By Caroline Copley and Albert Schmieder
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The country's financial watchdog FINMA is pushing UBS, which was one of the biggest casualties of the credit crisis, to set up its risky investment bank as a separate entity outside Switzerland in London, New York or Singapore, the newspaper said.
Switzerland plans to force UBS and its closest rival Credit Suisse
Profitably running an investment bank -- a capital-intensive business in the best of times -- will be hard for UBS given the tough new Swiss capital requirements that analysts say will put it at a disadvantage compared with its overseas rivals.
However, the Swiss rules contain a "rebate" that would allow banks to hold less capital if there was less of a direct guarantee from a parent company to subsidiary units abroad.
"We could imagine that FINMA is pressing UBS to end the parent-company guarantees, which under the current legal set-up allows for lower capital requirements in local entities," said Sarasin analyst Rainer Skierka.
"However, it is still not clear whether creating a legally and financially independent investment banking entity would really insulate the parent company -- or in the end the Swiss government -- from potential future losses."
UBS called the WSJ report "speculation," but pointed to earlier statements that said it was looking at its "corporate structure in view of developing regulatory requirements, not only in Switzerland but also in the UK, U.S. and elsewhere."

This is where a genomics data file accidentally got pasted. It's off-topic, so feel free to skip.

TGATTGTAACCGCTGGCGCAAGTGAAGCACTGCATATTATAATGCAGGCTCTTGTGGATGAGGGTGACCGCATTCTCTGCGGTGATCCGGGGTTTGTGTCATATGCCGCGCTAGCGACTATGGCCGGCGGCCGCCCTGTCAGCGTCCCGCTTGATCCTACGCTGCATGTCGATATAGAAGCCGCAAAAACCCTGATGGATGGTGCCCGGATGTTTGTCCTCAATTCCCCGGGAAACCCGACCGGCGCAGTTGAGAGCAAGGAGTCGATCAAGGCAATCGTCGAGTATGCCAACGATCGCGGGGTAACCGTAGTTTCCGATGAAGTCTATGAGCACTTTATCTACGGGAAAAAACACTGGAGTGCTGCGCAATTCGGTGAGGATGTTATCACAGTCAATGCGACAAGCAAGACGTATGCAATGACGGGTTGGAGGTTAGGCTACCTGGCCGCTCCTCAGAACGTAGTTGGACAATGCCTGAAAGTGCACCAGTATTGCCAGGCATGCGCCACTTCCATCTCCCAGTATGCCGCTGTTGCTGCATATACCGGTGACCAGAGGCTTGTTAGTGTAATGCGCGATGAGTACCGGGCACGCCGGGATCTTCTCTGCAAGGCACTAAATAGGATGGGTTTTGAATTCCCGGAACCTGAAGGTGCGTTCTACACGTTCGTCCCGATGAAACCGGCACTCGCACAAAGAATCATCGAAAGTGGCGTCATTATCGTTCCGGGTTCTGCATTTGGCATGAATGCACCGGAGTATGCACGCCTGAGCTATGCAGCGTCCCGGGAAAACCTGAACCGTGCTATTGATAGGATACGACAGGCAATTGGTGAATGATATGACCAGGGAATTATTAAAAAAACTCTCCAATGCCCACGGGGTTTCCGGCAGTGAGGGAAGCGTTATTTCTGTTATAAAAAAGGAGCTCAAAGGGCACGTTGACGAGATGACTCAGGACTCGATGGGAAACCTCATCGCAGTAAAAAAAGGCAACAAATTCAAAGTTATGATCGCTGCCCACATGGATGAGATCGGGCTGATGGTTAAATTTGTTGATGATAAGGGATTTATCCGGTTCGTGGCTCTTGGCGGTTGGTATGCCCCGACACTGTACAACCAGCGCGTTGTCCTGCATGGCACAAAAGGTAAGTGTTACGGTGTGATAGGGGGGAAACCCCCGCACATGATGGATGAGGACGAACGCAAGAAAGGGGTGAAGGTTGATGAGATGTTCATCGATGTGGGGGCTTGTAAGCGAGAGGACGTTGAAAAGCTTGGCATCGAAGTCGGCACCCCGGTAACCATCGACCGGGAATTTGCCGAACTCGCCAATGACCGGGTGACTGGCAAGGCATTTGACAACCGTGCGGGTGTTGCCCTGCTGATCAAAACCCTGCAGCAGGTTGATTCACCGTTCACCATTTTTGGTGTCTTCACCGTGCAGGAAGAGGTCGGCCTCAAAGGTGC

"There is no basis for speculation about splitting off or spinning off the investment bank," UBS said in a memo sent to staff on Thursday and obtained by Reuters.
The rules under consideration by the Swiss parliament would require UBS and Credit Suisse
That consists of a Tier 1 capital ratio of 10 percent plus a further 9 percent of other forms of capital, such as contingent convertible (CoCo) bonds, which turn into equity capital if the bank lands in trouble.
Switzerland's popular right-wing Swiss People's Party (SVP) has proposed that UBS and Credit Suisse split off their U.S. divisions, separating investment banking from more stable wealth management, to shield taxpayers from any further bail-outs.
But it remains unclear if the investment bank would be entirely ring-fenced if it relocated to, for instance London, where regulators have equally been agonizing over how best to shield taxpayers from any further bail-out risk.
"One trend that we see is that the regulators worldwide want banks to be sufficiently capitalized also within the local subsidiaries," said a Swiss regulatory source.
Britain's Independent Commission on Banking may want banks to put up separate capital for retail banking operations, a less severe option than cutting all ties between investment and retail banking, a scenario it originally suggested.
Last month, UBS called for a year's delay to the stringent Swiss capital rules to allow more clarity on international regulation, while striking a more conciliatory note by vowing to keep its base in Switzerland.
Last week, Chief Executive Oswald Gruebel said UBS planned to invest in rebuilding teams in a move to reassure staff, acknowledging recent scrutiny of personnel turnover at the bank. He added that UBS's ambitions went beyond being among the top five investment banks in the region.
(Additional reporting by Sarah White in London and Lincoln Feast in Singapore; Writing by Douwe Miedema and Emma Thomasson; Editing by Erica Billingham, Greg Mahlich)